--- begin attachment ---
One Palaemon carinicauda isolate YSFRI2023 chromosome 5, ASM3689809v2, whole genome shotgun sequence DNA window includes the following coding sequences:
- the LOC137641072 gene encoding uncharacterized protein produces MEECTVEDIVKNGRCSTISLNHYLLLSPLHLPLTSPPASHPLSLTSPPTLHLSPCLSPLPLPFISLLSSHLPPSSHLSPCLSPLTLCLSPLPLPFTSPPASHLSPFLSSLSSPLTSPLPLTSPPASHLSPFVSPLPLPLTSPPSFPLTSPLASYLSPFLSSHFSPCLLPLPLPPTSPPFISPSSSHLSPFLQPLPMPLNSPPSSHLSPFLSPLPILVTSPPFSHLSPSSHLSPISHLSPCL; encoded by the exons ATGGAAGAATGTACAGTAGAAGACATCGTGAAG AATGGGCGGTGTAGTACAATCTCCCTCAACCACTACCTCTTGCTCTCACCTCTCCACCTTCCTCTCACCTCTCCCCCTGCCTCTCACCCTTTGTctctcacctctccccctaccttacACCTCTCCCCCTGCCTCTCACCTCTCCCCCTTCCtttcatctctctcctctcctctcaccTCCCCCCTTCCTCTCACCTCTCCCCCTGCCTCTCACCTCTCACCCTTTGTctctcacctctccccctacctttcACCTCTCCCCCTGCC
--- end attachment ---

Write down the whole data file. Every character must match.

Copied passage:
One Palaemon carinicauda isolate YSFRI2023 chromosome 5, ASM3689809v2, whole genome shotgun sequence DNA window includes the following coding sequences:
- the LOC137641072 gene encoding uncharacterized protein produces MEECTVEDIVKNGRCSTISLNHYLLLSPLHLPLTSPPASHPLSLTSPPTLHLSPCLSPLPLPFISLLSSHLPPSSHLSPCLSPLTLCLSPLPLPFTSPPASHLSPFLSSLSSPLTSPLPLTSPPASHLSPFVSPLPLPLTSPPSFPLTSPLASYLSPFLSSHFSPCLLPLPLPPTSPPFISPSSSHLSPFLQPLPMPLNSPPSSHLSPFLSPLPILVTSPPFSHLSPSSHLSPISHLSPCL; encoded by the exons ATGGAAGAATGTACAGTAGAAGACATCGTGAAG AATGGGCGGTGTAGTACAATCTCCCTCAACCACTACCTCTTGCTCTCACCTCTCCACCTTCCTCTCACCTCTCCCCCTGCCTCTCACCCTTTGTctctcacctctccccctaccttacACCTCTCCCCCTGCCTCTCACCTCTCCCCCTTCCtttcatctctctcctctcctctcaccTCCCCCCTTCCTCTCACCTCTCCCCCTGCCTCTCACCTCTCACCCTTTGTctctcacctctccccctacctttcACCTCTCCCCCTGCC